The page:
What screenwriting lessons can we draw from the words of one of our generation’s most celebrated screenwriters and directors — Francis Ford Coppola?
Coppola first earned a Best Screenplay Academy Award for 1970’s Patton. In 1972, he directed one of his best works, The Godfather. Coppola received his first Oscar nomination as director and was awarded his second screenplay win. The film went on to win Best Picture. The sequel, The Godfather Part II, is often considered even better than the original and one of the most celebrated sequels of all time. Coppola won Oscars for Best Adapted Screenplay, Best Director, and Best Picture.
Coppola produced the well-documented Vietnam War drama Apocalypse Now in 1979. In the 1980s and 1990s, he directed movies like The Outsiders (1983), Rumble Fish (1983), The Cotton Club (1984), Peggy Sue Got Married (1986), Tucker: The Man and His Dream (1988), and the underrated faithful adaptation of the classic vampire tale Bram Stoker’s Dracula (1992). He also finished his Corleone Trilogy with The Godfather Part III (1990).
While his films since haven’t garnered as much attention after an extended break from writing and directing, he remains to be an iconic figure of cinema.
Here we feature some of Francis Ford Coppola’s greatest quotes on directing, writing, and cinematic storytelling as a whole — followed by our own elaboration.
1. “You can’t make art without risk, any more than you can make babies without sex.”
It’s a Catch 22, we know. Hollywood is very risk-averse, but they pay most attention to spec scripts that take risks and are different. Yet Hollywood development insists that you adhere to current trends.
But make no mistake, no matter what anyone says, you need to take risks in your screenwriting. Many agents, managers, and development executives want the next version of whatever hot trend is making money, but the best of the bunch are always on the lookout for the next hot trend. And that may be you and your screenplay.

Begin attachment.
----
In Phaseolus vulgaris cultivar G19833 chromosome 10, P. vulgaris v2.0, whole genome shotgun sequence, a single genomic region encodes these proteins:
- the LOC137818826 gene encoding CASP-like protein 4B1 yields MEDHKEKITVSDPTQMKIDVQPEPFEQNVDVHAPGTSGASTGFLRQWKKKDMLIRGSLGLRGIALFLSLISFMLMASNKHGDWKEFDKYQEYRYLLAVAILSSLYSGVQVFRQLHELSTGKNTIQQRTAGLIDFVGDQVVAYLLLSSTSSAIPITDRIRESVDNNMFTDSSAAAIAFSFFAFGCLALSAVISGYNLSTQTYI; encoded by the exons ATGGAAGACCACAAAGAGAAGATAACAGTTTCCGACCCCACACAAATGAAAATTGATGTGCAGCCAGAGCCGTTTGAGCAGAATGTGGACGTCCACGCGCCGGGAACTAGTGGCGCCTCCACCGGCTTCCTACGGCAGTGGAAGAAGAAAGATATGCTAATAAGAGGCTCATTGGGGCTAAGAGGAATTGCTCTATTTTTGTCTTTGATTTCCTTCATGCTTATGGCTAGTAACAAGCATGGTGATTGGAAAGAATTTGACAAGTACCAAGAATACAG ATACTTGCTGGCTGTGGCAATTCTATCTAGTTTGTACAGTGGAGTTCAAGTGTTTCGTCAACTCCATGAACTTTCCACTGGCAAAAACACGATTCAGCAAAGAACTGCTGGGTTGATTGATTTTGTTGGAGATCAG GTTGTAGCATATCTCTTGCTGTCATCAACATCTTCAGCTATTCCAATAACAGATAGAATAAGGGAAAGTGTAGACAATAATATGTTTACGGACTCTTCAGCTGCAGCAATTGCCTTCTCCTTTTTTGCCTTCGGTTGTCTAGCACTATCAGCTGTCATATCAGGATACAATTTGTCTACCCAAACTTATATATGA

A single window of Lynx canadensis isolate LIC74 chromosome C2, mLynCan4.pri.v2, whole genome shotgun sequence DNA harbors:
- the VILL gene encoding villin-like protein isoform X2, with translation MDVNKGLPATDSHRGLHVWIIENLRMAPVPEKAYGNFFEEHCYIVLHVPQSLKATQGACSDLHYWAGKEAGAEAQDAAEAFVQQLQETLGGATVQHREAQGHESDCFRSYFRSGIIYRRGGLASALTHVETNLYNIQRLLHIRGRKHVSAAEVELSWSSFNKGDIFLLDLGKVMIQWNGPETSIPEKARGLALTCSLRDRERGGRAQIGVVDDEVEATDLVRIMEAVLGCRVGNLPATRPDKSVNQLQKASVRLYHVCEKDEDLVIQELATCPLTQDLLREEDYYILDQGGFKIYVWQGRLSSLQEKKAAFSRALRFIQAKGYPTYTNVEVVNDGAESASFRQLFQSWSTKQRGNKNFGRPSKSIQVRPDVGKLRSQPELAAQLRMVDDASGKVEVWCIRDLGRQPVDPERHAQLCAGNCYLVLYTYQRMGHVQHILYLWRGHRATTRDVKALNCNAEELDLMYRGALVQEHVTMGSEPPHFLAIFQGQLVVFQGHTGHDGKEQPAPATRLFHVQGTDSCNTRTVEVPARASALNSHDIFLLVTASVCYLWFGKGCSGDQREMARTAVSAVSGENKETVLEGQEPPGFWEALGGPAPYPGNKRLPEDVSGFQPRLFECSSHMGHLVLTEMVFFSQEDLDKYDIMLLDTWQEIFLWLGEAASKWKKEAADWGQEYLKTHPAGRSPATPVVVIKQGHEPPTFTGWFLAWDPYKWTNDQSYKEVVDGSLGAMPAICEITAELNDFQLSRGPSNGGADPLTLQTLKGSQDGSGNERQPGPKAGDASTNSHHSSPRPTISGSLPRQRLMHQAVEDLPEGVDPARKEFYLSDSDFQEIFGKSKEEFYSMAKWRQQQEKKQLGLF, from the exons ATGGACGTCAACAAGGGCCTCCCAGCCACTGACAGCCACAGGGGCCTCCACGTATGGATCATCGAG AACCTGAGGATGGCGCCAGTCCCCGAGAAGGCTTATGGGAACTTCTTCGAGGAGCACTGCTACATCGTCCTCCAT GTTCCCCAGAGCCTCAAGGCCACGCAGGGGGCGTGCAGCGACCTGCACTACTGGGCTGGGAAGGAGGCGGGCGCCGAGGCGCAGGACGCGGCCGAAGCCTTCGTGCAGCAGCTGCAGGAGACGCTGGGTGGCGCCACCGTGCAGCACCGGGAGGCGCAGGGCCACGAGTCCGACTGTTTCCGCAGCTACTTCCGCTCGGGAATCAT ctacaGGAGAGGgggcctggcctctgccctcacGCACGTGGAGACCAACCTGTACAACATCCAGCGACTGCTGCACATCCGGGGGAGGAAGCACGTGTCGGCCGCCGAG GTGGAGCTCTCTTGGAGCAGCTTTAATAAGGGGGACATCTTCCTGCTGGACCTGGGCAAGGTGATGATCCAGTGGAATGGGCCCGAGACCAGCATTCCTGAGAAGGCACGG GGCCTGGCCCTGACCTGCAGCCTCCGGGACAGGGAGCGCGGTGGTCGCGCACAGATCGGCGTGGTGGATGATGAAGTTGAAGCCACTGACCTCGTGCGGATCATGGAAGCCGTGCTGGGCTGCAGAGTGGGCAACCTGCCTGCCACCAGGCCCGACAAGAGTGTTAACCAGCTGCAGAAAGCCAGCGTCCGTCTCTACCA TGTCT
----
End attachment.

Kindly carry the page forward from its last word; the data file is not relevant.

To accomplish that though, you have to stand out from the crowd. And you can’t stand out from the masses by offering more of the same.
Take risks. Flip trendy concepts on their backs. Play with audience anticipation. Take readers down a formulaic path, only to push them onto a much different and unexpected one.
2. “The way I write is like I have a great, big ball of dough — pasta. And I’m writing… once in a while I’ll take some and make pizza. Or I make a cake. But it’s all the pasta of my life. All the ideas I have. Something I saw, or I dreamed, or an observation.”
You are continually molding your writing throughout your career. But the whole craft you create doesn’t serve once single vision, project, or purpose. You lend bits and pieces to different stories that you want to tell. A feature movie here. A television series concept there. A comedy. A drama. An action flick. A horror thriller.
The hidden meaning behind this is to understand that it’s not just about one thing. Too many screenwriters focus solely on one screenplay. You’re honing your craft and creating a process that doesn’t serve one entity. It serves multiple. And the more you mold that craft and process, the more it changes and can be applied to something else.
Learn the best way to structure your screenplay with this free guide.
3. “It doesn’t have to be a whole developed idea. It just has to be like a seed. And then when I’m ready I’ll just work on it every day.”
All concepts start with a seed. And it’s your job as a writer help that seed grow. And you accomplish this by finding good soil to place it in (genre), giving it water (character), feeding it food to accelerate the growth (story), and giving it light to grow (watching movies and television series episodes to ignite your imagination).
This is how you work on it every day. It doesn’t always have to be fingers to keys. You develop it first and then watch it grow.